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Since 1st March, 1999
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Wilkinson the toast
- It’s indescribable... It’s something we’ve wanted, we’ve worked for so long, says English hero

Sydney, Nov. 22 (AFP): Players from both sides praised Jonny Wilkinson after the nerveless fly-half’s last ditch drop goal gave England a dramatic 20-17 victory over Australia in the World Cup final here on Saturday.

With the scores tied and the match destined for sudden-death, ice-cool Wilkinson’s boot gave England victory in the final minute of extra-time at Olympic Stadium.

England captain Martin Johnson said: “With 20 minutes of extra-time, it can go anyway but Wilko was there and right at the death you would have no-one else, would you'”

Wilkinson, 24, kicked 15 points in all, from four penalties and one drop goal. England’s only other score was a Jason Robinson try.

“We were frustrated in the second half. You’ve got to give credit to Australia, they are a very good team, they came back and made it difficult for us,” double British Lions captain Johnson admitted.

“I’m just happy for the players,” the Leicester lock added. “They’ve put so much into it and the management, they’ve put their heart and soul into it... It couldn’t have been any closer, I’m just glad we were on the right side of it.”

Defeated Australia captain George Gregan said of Wilkinson: “He’s outstanding under pressure. He missed a few early in the match but he knocked the one over that counted and you’ve got to take your hat off to him for that.”

But the scrum-half, a member of the Australia team that won the World Cup in Cardiff four years ago, added: “But I’m so proud of my guys. We gutsed it out, we fought back, we were down 14-5, we brought it back to extra-time.

“We just came up a little short.”

Wilkinson himself was typically modest about his winning effort. “I missed two, then I missed three and then fortunately the fourth went over. You never know with 20 seconds to go but I certainly felt better than the minute before.”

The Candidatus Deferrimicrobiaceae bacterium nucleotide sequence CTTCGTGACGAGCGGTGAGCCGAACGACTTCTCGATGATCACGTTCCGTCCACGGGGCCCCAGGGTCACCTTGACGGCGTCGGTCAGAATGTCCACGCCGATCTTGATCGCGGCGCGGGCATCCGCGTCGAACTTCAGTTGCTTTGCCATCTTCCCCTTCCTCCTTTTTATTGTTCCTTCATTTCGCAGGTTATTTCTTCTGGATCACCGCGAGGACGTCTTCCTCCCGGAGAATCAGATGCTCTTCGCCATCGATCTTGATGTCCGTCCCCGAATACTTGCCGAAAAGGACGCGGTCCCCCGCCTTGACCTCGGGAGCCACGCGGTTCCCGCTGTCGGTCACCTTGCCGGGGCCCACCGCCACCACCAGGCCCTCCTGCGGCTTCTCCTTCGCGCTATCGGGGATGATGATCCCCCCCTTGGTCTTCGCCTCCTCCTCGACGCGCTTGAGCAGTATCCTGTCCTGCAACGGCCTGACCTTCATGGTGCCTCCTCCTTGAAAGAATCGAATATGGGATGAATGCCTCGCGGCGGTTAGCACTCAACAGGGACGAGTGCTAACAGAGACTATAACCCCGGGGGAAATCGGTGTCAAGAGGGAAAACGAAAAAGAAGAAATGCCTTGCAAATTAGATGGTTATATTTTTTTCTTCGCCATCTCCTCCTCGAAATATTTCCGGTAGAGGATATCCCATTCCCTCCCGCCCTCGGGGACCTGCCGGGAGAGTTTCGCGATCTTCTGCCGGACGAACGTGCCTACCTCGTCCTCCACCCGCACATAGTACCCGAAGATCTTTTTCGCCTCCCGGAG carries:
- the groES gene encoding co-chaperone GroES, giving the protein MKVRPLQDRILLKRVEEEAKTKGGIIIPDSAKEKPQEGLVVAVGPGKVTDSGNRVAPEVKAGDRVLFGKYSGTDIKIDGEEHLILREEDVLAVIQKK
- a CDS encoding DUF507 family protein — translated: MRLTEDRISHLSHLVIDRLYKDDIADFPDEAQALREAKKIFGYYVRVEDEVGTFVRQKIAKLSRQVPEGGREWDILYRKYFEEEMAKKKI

He added: “It’s indescribable. It’s something we’ve wanted, we’ve worked for so long both individually and as a team. The work goes back four or five years. We’ve tried to put it in for every single game, we’ve put ourselves on the line,” he said.

“We have had a hard year, we’ve attacked each one and now you know we are here and we feel like hopefully we deserve this. It’s been one of those years certainly I’ll never forget.”

Australia’s Brendan Cannon said there was a sense of inevitability about the way England won. “You always felt Jonny Wilkinson would be there and he was at the end.

And the hooker added: “We felt we were good enough.. It’s disappointing to come up short but that’s life and all credit to England.”

Meanwhile, England No.8 Lawrence Dallaglio said victory had been the ideal way for an ageing pack to answer its critics in the Australian media. “It’s fantastic. They called us Dad’s Army. I think we proved something tonight and credit to Australia. They hung in there and I’m sure back home (in England) they’re going absolutely berserk.”

For England wing Ben Cohen victory meant completion of a special family double as his uncle, George Cohen, had been England’s right-back in their 1966 soccer World Cup final-winning team.

“I can’t quite say enough words today how I feel, especially with the World Cup footy (soccer). It’s two wins in the family. I can’t believe it, it’s fantastic.”

Normally eloquent England coach Clive Woodward, for whom this win was the culmination of six years’ work, was lost for words.

“It’s just been fantastic ... I’m speechless,” Woodward said.

And he admitted his nerves had been torn to shreds as England squandered their interval advantage. “I was going nuts to be honest.. But we’ve won the World Cup so who cares what I thought.”

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